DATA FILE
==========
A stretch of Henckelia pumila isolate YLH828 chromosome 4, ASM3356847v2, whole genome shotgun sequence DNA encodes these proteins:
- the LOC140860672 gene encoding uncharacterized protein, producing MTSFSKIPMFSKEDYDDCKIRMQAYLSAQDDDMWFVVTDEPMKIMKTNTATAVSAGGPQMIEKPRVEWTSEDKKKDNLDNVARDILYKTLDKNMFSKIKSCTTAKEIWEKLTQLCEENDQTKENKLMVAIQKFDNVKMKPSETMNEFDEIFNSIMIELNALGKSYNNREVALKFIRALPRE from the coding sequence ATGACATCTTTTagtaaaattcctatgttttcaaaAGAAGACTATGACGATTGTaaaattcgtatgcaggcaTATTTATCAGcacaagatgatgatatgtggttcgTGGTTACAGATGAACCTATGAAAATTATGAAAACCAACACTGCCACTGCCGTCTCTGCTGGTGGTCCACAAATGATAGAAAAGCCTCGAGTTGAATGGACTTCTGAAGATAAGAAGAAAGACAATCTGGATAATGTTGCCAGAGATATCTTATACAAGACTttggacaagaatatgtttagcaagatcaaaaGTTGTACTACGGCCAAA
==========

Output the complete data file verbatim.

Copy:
A stretch of Henckelia pumila isolate YLH828 chromosome 4, ASM3356847v2, whole genome shotgun sequence DNA encodes these proteins:
- the LOC140860672 gene encoding uncharacterized protein, producing MTSFSKIPMFSKEDYDDCKIRMQAYLSAQDDDMWFVVTDEPMKIMKTNTATAVSAGGPQMIEKPRVEWTSEDKKKDNLDNVARDILYKTLDKNMFSKIKSCTTAKEIWEKLTQLCEENDQTKENKLMVAIQKFDNVKMKPSETMNEFDEIFNSIMIELNALGKSYNNREVALKFIRALPRE from the coding sequence ATGACATCTTTTagtaaaattcctatgttttcaaaAGAAGACTATGACGATTGTaaaattcgtatgcaggcaTATTTATCAGcacaagatgatgatatgtggttcgTGGTTACAGATGAACCTATGAAAATTATGAAAACCAACACTGCCACTGCCGTCTCTGCTGGTGGTCCACAAATGATAGAAAAGCCTCGAGTTGAATGGACTTCTGAAGATAAGAAGAAAGACAATCTGGATAATGTTGCCAGAGATATCTTATACAAGACTttggacaagaatatgtttagcaagatcaaaaGTTGTACTACGGCCAAA